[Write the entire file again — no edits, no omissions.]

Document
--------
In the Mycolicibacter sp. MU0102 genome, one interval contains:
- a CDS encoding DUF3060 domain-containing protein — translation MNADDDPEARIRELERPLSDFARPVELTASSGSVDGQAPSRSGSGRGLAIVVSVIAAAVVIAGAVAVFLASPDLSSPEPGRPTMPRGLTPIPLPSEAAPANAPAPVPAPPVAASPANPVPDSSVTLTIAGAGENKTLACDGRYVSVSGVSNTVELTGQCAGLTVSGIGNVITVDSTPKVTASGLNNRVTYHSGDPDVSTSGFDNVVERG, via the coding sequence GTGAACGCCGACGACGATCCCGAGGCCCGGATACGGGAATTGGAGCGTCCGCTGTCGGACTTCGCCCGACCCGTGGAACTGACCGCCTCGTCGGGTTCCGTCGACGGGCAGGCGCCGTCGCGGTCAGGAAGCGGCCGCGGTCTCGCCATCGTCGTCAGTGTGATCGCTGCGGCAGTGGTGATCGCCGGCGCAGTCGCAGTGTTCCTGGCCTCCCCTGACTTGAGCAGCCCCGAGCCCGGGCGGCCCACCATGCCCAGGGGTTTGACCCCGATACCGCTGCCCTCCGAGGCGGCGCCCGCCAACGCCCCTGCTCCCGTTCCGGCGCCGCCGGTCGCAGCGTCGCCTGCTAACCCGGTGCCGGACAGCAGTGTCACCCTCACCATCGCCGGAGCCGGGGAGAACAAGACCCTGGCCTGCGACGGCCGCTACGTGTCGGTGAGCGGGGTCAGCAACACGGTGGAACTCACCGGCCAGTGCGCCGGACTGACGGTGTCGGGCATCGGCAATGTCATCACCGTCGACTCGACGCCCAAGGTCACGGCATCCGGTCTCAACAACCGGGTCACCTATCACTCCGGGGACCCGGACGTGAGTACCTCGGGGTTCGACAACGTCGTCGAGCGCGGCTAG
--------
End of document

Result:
In the Mycolicibacter sp. MU0102 genome, one interval contains:
- a CDS encoding DUF3060 domain-containing protein — translation MNADDDPEARIRELERPLSDFARPVELTASSGSVDGQAPSRSGSGRGLAIVVSVIAAAVVIAGAVAVFLASPDLSSPEPGRPTMPRGLTPIPLPSEAAPANAPAPVPAPPVAASPANPVPDSSVTLTIAGAGENKTLACDGRYVSVSGVSNTVELTGQCAGLTVSGIGNVITVDSTPKVTASGLNNRVTYHSGDPDVSTSGFDNVVERG, via the coding sequence GTGAACGCCGACGACGATCCCGAGGCCCGGATACGGGAATTGGAGCGTCCGCTGTCGGACTTCGCCCGACCCGTGGAACTGACCGCCTCGTCGGGTTCCGTCGACGGGCAGGCGCCGTCGCGGTCAGGAAGCGGCCGCGGTCTCGCCATCGTCGTCAGTGTGATCGCTGCGGCAGTGGTGATCGCCGGCGCAGTCGCAGTGTTCCTGGCCTCCCCTGACTTGAGCAGCCCCGAGCCCGGGCGGCCCACCATGCCCAGGGGTTTGACCCCGATACCGCTGCCCTCCGAGGCGGCGCCCGCCAACGCCCCTGCTCCCGTTCCGGCGCCGCCGGTCGCAGCGTCGCCTGCTAACCCGGTGCCGGACAGCAGTGTCACCCTCACCATCGCCGGAGCCGGGGAGAACAAGACCCTGGCCTGCGACGGCCGCTACGTGTCGGTGAGCGGGGTCAGCAACACGGTGGAACTCACCGGCCAGTGCGCCGGACTGACGGTGTCGGGCATCGGCAATGTCATCACCGTCGACTCGACGCCCAAGGTCACGGCATCCGGTCTCAACAACCGGGTCACCTATCACTCCGGGGACCCGGACGTGAGTACCTCGGGGTTCGACAACGTCGTCGAGCGCGGCTAG